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(Jim McIsaac/2009 Getty Images)
(Jim McIsaac/2009 Getty Images)

Hockey Notebook

Kovalchuk gives Devils instant secondary scoring Add to ...

So it's New Jersey for Ilya Kovalchuk. Well, on one level, given Devils general manager Lou Lamoriello's ability to pull a rabbit out of the trading cap, who is really surprised? Two NHL blockbusters in one week is a record in the post-lockout NHL; that Lamoriello was able to complete the other one, after his Providence College protégé Brian Burke landed Dion Phaneuf from Calgary and J.S. Giguere from Anaheim makes you think, there must be something in the Rhode Island water that provides its residents with a gambler's instinct.

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Lamoriello essentially won the Kovalchuk sweepstakes for two basic reasons: One, after all these years as one of the top GMs in the game, he has the courage of his own convictions and knows when he can afford to make a big-time play; and two, some of his younger, more inexperienced colleagues essentially chickened out at the 11th hour, afraid to give up real-world prospects for a player that would likely join them only as a rental.

Yes, you can put the Boston Bruins and the Los Angeles Kings at the top of the list - two teams that made inquiries for Kovalchuk, but balked at the asking price.

For Atlanta general manager Don Waddell, the take isn't great. Johnny Oduya and Niclas Bergfors are the only players on the Devils' active roster coming his way; Oduya is a useful regular on defence, but he is not going to produce a lot of offence for the team (four points in 40 games). Bergfors is a rookie former first-round draft choice in 2005 who had an excellent start, but has fallen off the face of the earth this past month. Also joining Atlanta: Patrice Cormier, the controversial captain of Canada's silver medal-winning world junior team who is suspended for the rest of the QMJHL season; plus a first-round draft choice in 2010 that figures to be no higher than 25th overall in a good, but not great draft.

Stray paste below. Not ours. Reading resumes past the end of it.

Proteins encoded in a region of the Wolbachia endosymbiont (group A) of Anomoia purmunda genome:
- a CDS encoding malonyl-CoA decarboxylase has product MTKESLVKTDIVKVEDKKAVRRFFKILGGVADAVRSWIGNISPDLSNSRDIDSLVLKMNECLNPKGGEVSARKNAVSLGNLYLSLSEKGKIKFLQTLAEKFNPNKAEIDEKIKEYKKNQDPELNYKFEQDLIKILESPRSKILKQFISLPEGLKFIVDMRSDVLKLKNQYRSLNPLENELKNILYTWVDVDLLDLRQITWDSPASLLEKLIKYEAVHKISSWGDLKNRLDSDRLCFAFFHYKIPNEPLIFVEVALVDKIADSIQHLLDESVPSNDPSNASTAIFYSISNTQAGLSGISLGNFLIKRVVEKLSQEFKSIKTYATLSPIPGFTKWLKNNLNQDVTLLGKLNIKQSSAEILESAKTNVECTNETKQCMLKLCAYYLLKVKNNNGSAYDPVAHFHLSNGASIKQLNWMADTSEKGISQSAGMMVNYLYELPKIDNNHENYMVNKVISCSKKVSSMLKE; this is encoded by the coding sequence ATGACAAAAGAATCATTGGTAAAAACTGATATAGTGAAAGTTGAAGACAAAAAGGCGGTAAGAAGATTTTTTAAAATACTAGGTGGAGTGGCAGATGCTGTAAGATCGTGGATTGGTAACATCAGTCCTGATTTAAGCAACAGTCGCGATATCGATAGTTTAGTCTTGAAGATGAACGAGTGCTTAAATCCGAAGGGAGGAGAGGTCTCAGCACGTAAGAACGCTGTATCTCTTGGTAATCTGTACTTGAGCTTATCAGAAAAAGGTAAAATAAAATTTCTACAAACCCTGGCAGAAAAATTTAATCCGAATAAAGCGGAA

Not much in other words, considering that Kovalchuk is one of the top talents in the NHL and gives the Devils a dimension that they lacked, beyond Zach Parise - a natural goal-scorer, someone capable of tilting the balance of power in those tight-to-the-vest games that coach Jacques Lemaire likes to play.

So let's make that question No. 1 - how will Kovalchuk get along with Lemaire, a player who had a comparable talent on his squad in the Minnesota Wild days (Marian Gaborik) and constantly stressed to him the need to play defence? Not sure Lemaire's philosophy will excite Kovalchuk who, at his freewheeling best, likes to spit out the bit and gallop to the attack.

On the other hand, the Devils made a similar move a decade ago to land Alexander Mogilny as a playoff rental and that deal paid dividends. Lamoriello gave up Brendan Morrison and Dennis Pederson to the Vancouver Canucks; New Jersey won the Stanley Cup that year (2000), even if Mogilny managed only seven paltry points in 23 playoff games. But what Kovalchuk does give the Devils is a chance to construct a second scoring line. Eventually, he'll probably play with Patrick Elias. Add in Travis Zajac and Jamie Langenbrunner to Parise and Brian Rolston and that's not a bad complement of forwards to go into battle against the likes of the Washington Capitals or the Pittsburgh Penguins.

Presumably, with goaltender Martin Brodeur in the midst of another excellent season, the Devils figured the time to make a push for playoff success was now (after consecutive first-round exits under former coach Brent Sutter).

As for the Bruins, you'd have to think that they've looked at the rest of the competition in the East and understand that as currently built, they simply don't match up.

Patience can be an elusive virtue at the NHL level, but GM Peter Chiarelli seems to possess it in large quantities. Even though Chiarelli was uniquely positioned with draft choices galore to make a push for Kovalchuk (and reunite him with fellow ex-Thrasher Marc Savard), he just couldn't bring himself to meet Atlanta's asking price.

Understandable if the price was Milan Lucic, who despite a tough time of it this season, remains a commodity that a team can build around; or the No. 1 draft choice they received from Toronto in the Phil Kessel deal, which could be top three.

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